Global Focus: Tradition and Modernity
India is an ideal location to observe the effects of globalization. The history and culture of India offer a fascinating look at the role of tradition and its steadfastness in this country of over a billion people. At the same time, India has experienced tremendous economic growth, leading to dramatic social change. All indicators point to sustained growth in the future making India a rising force in an increasingly “flat world.” Despite these impressive economic gains, India still presents extraordinary contrasts and disparities, including in health, wealth, education, and gender roles. India truly is in a period of transition. While in India, students will experience and grapple with the complex issues of development that are evident throughout the country in both the city and in rural areas where 70% of Indians still reside.
Peru’s economy has grown significantly over the last decade making it one of the fastest growing economies in the world. Governmental stability and increased foreign trade and investment have played a crucial role in re-establishing Peru’s presence on the global stage. Empowerment through education, training, and access to micro-financing has enabled women to contribute significantly to the economic story both at a local and national level. Governmental and non-governmental entities fully realize the importance of investing in women. Sustainability is achieved when the social, economic and environmental needs of a community overlap. Women are the foundation of their community. What they learn directly benefits their community and enables sustainable growth. Holton students will explore the ways Peru is engaging women in the promotion and protection of its cultural patrimony.
Global Focus: Linguistic and Cultural Immersion
In 2011, Holton-Arms’ World Language Department, in partnership with CreaEvents Director Antonio Carrera and El Centro Español de Nuevas Profesiones in Madrid, Spain, established a 16-day homestay language immersion program to give our Spanish language students in the 9th and 10th grades the opportunity to live and learn in Spanish. As multi-language learners ourselves, we recognize and appreciate the motivational and academic advances that come from experiential language learning. During our stay in Madrid, Holton students live with host families, attend intensive language classes daily, and participate in guided visits in and around Madrid. Holton Spanish language instructors accompany the students each year with the goal of converting the exciting city of Madrid into a compelling classroom in which to improve their Spanish proficiency.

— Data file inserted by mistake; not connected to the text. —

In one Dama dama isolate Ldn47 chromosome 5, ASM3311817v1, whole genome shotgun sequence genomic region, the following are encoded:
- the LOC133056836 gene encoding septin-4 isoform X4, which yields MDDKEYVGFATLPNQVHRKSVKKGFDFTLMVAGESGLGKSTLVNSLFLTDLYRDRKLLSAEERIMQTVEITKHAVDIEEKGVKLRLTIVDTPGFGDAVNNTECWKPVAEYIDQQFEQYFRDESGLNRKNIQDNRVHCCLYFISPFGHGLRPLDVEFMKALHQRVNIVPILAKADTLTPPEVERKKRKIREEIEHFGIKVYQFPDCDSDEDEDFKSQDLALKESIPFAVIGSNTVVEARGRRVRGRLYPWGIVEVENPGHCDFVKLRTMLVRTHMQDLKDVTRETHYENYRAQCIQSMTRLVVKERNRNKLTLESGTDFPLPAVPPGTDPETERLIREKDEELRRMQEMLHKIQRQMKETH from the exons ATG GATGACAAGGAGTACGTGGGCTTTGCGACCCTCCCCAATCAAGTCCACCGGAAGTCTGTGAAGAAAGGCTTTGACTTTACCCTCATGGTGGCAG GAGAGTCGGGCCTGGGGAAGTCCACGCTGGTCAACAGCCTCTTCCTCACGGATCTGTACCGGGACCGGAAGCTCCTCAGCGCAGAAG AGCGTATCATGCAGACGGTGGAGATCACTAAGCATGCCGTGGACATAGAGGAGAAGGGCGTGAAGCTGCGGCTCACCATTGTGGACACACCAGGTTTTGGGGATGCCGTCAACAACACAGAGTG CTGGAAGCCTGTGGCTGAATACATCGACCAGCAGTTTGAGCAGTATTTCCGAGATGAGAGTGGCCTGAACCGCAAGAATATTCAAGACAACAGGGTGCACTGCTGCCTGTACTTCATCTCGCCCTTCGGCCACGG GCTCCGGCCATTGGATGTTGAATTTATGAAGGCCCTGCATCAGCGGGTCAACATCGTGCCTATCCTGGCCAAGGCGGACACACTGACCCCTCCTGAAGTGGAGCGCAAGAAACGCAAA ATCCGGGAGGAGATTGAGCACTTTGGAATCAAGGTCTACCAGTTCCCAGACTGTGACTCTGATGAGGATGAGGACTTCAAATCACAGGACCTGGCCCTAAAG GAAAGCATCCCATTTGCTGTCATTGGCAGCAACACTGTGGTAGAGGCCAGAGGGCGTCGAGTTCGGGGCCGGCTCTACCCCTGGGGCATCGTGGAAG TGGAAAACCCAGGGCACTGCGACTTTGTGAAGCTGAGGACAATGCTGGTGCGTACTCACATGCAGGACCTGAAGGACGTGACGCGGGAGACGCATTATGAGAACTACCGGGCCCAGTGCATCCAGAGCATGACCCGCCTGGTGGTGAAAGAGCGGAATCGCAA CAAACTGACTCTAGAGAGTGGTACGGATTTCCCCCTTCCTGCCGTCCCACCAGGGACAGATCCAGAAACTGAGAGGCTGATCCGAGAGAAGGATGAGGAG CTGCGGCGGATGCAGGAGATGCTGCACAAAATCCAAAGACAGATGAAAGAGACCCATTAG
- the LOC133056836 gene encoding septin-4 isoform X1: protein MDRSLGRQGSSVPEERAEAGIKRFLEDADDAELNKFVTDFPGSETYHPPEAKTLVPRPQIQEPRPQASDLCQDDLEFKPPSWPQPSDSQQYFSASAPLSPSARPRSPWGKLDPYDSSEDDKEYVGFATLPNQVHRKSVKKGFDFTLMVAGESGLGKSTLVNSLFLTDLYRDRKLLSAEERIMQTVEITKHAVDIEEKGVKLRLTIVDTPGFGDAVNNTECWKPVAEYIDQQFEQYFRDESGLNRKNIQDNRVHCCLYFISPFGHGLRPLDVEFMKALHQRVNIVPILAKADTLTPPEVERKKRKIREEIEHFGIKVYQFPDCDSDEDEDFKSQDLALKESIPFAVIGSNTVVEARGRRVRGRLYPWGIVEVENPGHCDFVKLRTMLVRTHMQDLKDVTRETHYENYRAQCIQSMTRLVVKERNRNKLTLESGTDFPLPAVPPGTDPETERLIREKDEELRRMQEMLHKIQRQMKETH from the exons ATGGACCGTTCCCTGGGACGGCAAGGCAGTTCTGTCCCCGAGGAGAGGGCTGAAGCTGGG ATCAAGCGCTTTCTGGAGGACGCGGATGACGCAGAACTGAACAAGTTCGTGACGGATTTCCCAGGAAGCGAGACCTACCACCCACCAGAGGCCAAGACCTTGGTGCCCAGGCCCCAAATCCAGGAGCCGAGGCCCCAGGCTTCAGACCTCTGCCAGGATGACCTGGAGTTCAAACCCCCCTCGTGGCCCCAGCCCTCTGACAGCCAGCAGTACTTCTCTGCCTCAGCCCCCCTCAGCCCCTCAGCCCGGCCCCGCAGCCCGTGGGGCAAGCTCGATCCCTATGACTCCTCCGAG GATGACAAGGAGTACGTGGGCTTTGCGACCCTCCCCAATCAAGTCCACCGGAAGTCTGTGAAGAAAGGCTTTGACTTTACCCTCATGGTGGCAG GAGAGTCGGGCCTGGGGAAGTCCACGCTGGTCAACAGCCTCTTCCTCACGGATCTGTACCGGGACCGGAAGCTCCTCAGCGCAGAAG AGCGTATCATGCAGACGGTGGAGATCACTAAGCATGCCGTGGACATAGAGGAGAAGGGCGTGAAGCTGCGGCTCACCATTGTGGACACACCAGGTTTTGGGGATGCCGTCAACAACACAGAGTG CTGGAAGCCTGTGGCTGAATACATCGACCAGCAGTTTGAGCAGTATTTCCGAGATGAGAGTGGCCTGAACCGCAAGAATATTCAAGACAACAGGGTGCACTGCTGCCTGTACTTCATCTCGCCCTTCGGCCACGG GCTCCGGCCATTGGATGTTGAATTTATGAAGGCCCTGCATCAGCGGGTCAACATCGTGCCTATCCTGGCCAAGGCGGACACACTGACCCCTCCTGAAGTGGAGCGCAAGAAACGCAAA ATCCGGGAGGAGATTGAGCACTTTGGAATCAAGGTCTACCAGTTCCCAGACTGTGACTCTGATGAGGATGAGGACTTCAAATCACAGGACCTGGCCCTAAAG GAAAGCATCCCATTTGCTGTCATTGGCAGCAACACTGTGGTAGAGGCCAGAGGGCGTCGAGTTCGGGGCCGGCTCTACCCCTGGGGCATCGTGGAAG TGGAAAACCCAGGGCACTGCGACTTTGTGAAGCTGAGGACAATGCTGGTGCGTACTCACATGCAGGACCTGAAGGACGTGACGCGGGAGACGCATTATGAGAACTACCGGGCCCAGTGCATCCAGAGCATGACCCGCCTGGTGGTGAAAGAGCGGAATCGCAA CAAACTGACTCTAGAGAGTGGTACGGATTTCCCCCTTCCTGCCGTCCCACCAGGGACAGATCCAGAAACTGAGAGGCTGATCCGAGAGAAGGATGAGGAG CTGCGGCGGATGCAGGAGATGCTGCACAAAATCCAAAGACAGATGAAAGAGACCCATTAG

The Republic of Rwanda is a small, landlocked country in the Great Lakes region of east central Africa. Known as the “Land of a Thousand Hills,” Rwanda is home to approximately 10 million people, and the most densely populated country in Africa. Rwanda received international attention in 1994 when almost one million people were killed during a devastating 100-day period. The Rwandan genocide, a crime steeped in ethnic rivalry that dates back to the colonial period, left the people abandoned by the international community and in dire need of a path towards recovery and reconciliation. Since 1994, Rwanda has charted recovery on its own terms through the use of gacaca courts, national trials, and UN tribunals. Although Rwandans seem to accept that no legal process can adequately restore justice to the country, the government has been able to seemingly focus the populace on unity and prosperity as a way forward.
Through non-profits, community interactions, service-learning projects, and cultural immersion, Holton students will come to understand how Rwanda is reconciling the past while beating the odds stacked against it. They will witness why Rwanda is emerging as a model for other African nations. In the last ten years, healthcare has dramatically improved, achieving a drop of 30% in maternal mortality rates, legal systems have been reformed to allow women to inherit land, and free universal education has expanded from six to nine years. Much of this progress is due to women’s leadership. The number of women holding elective office in Rwanda exceeds the global average of 14%. Rwandan women are currently holding 50% of parliamentary seats. Holton students will have the opportunity to work with women at the local and national levels, not to mention their peers at a secondary school. This journey focused on emerging female leadership and the national emphasis on unity and prosperity in Rwanda, a country emerging as a model for other African nations to follow.
Global Focus: Language Proficiency and Cultural Competence
The Holton-Arms’ World Language Department, in partnership with the Centre International d'Études Françaises (C.I.D.E.F) in Angers, France, will initiate a 16-day homestay/language immersion program to give our French language students in the 9th and 10th grades the opportunity to live and learn in French. During our stay in Angers, Holton students live with host families, attend two hours of intensive language classes daily, and participate in guided visits in and around the Loire Valley. Holton French language instructors accompany the students each year with the goal of converting the quaint town of Angers into a compelling classroom in which to improve their French proficiency.2016 TRIP BLOG